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Five Ways to Cope with a Family Member’s Substance Use

Oct 6, 2020

Self-care is an essential part of responding to substance use disorders in the family, yet it’s something that often gets neglected. As the demands of managing a family member with an SUD increase, it’s not uncommon to focus all of our energy on the crisis itself—much to your own detriment. Today, let’s talk about how to create balance and better protect yourself in the midst of a loved one’s drug or alcohol addiction.

The demands of having a loved one with a substance use disorder can often lead to a lack of self-care for family members. Protecting your own physical and mental health can come from getting regular sleep and exercise, and it’s also valuable to seek family and private therapy opportunities as well as a peer group to openly share how a close relative’s SUD has impacted your life and learn skills for coping with it. Educating yourself on addiction, in general, and on the specific substance used can also be advantageous by helping you create a more informed response to your loved one’s substance use.

If you or a loved one need help, call our admissions team today at 561-841-1033.

Educate yourself on both addiction and the specific SUD.

Not every substance has the same impact on a user so it’s helpful to learn about what your family member’s specific substance is doing to them. This kind of education can encompass what the drug does to the brain and body and what kind of side effects it produces. Resources aren’t limited to information sites; you can watch a documentary or read a novel and get insight into addiction in a narrative form.

Seek out family and private therapy opportunities.

While therapy is a fundamental aspect of drug and alcohol treatment, it’s beneficial as well for family members of people with substance use disorders. Family therapy provides an opportunity for you to speak openly about the impact of a loved one’s SUD on you and those around you. It helps keep the connection with a person in treatment active, especially at a time when the consequences of their actions may have created stress and harm to the family. In addition to these group sessions, private counseling can be beneficial for anyone whose own mental health is routinely at risk due to a loved one’s substance use. Private therapy can provide both support and the skills you need to manage your own depression or anxiety during, before, and after a family member’s inpatient or outpatient treatment.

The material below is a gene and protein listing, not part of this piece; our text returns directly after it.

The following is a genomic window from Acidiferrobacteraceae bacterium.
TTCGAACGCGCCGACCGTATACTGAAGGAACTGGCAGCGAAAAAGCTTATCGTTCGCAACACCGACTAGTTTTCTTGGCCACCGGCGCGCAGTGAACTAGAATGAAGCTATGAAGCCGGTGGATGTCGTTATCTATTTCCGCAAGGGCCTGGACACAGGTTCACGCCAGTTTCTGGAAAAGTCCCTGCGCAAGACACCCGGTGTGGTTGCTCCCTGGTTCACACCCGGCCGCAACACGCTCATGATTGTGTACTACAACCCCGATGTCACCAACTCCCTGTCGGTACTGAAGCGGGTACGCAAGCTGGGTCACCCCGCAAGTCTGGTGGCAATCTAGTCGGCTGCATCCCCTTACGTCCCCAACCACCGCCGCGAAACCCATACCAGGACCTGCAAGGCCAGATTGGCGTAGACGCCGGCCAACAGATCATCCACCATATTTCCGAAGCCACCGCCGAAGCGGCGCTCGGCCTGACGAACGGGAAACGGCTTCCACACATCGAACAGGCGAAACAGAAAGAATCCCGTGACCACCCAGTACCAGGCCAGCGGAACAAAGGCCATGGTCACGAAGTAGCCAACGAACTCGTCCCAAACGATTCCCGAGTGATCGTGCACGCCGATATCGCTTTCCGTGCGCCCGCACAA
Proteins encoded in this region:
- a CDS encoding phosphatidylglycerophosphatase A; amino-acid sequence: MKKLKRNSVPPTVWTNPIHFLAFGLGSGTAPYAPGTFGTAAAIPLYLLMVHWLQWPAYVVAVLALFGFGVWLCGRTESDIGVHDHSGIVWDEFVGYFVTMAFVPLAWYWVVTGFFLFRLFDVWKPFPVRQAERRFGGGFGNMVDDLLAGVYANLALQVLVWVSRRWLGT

Find or create a peer group.

Connecting with people who have had similar experiences is another important form of support. In the Covid era, meeting in person may be more limited, but peer groups do exist virtually everywhere and can be found online. This resource can be a helpful way to create valuable connections with people who face many of the same challenges you do, and the takeaways can include hearing ways to talk to your loved one about treatment, feeling hopeful about the potential for recovery, managing your own expectations better, and getting reminders to take care of yourself throughout the recovery process.

Prioritize sleep and exercise routines.

Maintaining physical and mental health are highly necessary forms of self-care when you have a close relative with a substance use disorder. Your ability to function in a healthy way, while having a loved one in crisis, demands you remain well-rested to avoid the harm created by stress, anger, exhaustion, and other factors, and protecting your sleep routine of a specific bedtime and specific waking time can help. Regular exercise is another way to ensure you’re caring for your physical and mental health. Find the routine that fits into your schedule and reduces stress at optimum times, whether it’s first thing in the morning or one of your evening activities.  

Devote time to your own interests.

Spending time on yourself may seem self-indulgent when you have a close relative living with an SUD, but the time you take for your own interests is part of creating balance in your life. These activities should feel like a mental break from the stress associated with your family member’s substance use or time in treatment, and you can create a list of options for various environments. At home, you may enjoy listening to music or baking your favorite dessert, while away from home you might spend time taking photos or volunteering at your favorite non-profit organization.


Hanley Center is a well-known care provider offering a range of treatment programs targeting the recovery from substance use, mental health issues, and beyond. Our primary mission is to provide a clear path to a life of healing and restoration. We offer renowned clinical care and have the compassion and professional expertise to guide you toward lasting recovery.

For information on our programs, call us today: 561-841-1033.

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